Eating Too LITTLE Salt May INCREASE Your Risk of a Heart Attack or Stroke

Here’s another example of the “scientific consensus” being wrong:  A new study found that eating too little salt could increase the risk of a heart attack or stroke. This would not have surprised our ancestors, just as the recent findings that low-fat diets are unhealthy would not have.

It has long been held that a diet high in salt is dangerous to the heart, raising the risk of heart attack and stroke.

But, in a dramatic U-turn, the scientific evidence has suggested the opposite can also be true.

A global study has found that contrary to past belief, low-salt diets may not be beneficial.

Rather, they can increase the risk of cardiovascular disease and death, compared with average salt consumption. Read more


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Scientists claim they’ve finally cured stretch marks – with green tea! New cream uses compound to calm angry skin

Herbs and Helpers

The culmination of four years of research at the University of Manchester, its key ingredient is a compound found in green tea which calms red skin

The lotion, which has just been launched, is designed to tackle marks as they appear, so is not expected to have any effect on existing ones

Stretch marks arise when deep layers of the skin are stretched and torn, essentially creating a miniature wound

Stretch marks may soon fade from memory thanks to a cream which is claimed to stop them in their tracks. And its secret weapon? Green tea.

Solution for Stretch Marks is billed as the first effective treatment and could help older mothers, whose skin is more prone to scarring.

The culmination of four years of research at the University of Manchester, its key ingredient is a compound found in green tea which calms red, angry skin.

Stretch marks may soon fade from memory thanks to a cream which is claimed to stop them in their tracks. And its secret weapon? Green tea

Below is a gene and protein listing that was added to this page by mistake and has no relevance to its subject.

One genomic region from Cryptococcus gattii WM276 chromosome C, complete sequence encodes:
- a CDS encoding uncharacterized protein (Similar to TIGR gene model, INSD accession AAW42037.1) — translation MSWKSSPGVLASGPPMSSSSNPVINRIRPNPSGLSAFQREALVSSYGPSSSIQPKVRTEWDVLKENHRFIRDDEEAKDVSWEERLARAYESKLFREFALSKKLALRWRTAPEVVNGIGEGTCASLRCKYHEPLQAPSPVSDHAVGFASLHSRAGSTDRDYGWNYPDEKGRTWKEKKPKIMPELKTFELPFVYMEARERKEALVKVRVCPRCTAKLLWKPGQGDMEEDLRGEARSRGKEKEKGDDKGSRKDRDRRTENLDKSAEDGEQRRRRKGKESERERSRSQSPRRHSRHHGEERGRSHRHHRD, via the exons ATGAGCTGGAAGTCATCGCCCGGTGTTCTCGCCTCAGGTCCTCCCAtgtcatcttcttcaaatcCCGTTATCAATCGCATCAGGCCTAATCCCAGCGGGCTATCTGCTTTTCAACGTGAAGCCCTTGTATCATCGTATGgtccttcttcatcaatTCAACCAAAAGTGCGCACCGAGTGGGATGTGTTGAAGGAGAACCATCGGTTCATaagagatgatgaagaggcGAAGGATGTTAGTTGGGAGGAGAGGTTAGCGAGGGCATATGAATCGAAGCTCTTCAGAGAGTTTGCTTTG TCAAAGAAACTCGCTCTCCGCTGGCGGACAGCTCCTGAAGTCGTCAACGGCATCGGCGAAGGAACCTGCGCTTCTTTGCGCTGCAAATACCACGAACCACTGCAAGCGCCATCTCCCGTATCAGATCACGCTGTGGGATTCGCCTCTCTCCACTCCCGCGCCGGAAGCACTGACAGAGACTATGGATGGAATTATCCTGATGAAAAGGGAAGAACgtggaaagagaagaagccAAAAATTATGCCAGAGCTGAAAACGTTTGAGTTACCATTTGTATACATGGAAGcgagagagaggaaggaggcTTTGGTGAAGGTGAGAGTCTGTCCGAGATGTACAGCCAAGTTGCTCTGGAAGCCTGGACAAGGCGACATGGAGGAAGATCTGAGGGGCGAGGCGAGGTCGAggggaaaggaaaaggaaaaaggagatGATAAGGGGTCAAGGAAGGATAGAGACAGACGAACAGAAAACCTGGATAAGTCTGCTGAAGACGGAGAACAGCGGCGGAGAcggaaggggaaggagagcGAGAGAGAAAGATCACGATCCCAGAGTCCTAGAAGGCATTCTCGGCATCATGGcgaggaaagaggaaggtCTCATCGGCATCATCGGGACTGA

The lotion, which has just been launched, is designed to tackle marks as they appear, so is not expected to have any effect on existing ones.

Stretch marks arise when deep layers of the skin are stretched and torn, essentially creating a miniature wound, and a wide variety of ointments claim to reverse the damage.

However, a recent review in the British Journal of Dermatology concluded that very few actually work, causing anxiety for women.

The name of the special compound in Solution for Stretch Marks is a trade secret but green tea is drunk in the Far East to ease eczema and other skin conditions.

Dr Ardeshir Bayat, the lotion’s co-inventor and an expert in wound healing, said that unlike other stretch mark creams, the ointment ‘actually penetrates the skin and works on a much deeper level’.

Douglas McGeorge, the cream’s other creator, said most existing treatments merely moisturise the skin. He added: ‘More than ever we’re seeing women have children later in life. Their skin doesn’t ‘snap back’ into shape as normally it would in younger mums.

‘With glamorous celebrity mothers regularly photographed in swimsuits and bikinis, there’s a natural search by women for treatments to try and maintain a youthful appearance of their tummies and thighs and combat the inevitable toll mature skin takes through pregnancy – namely stretch marks.’

Stretch marks arise when deep layers of the skin are stretched and torn, essentially creating a miniature wound, and a wide variety of ointments claim to reverse the damage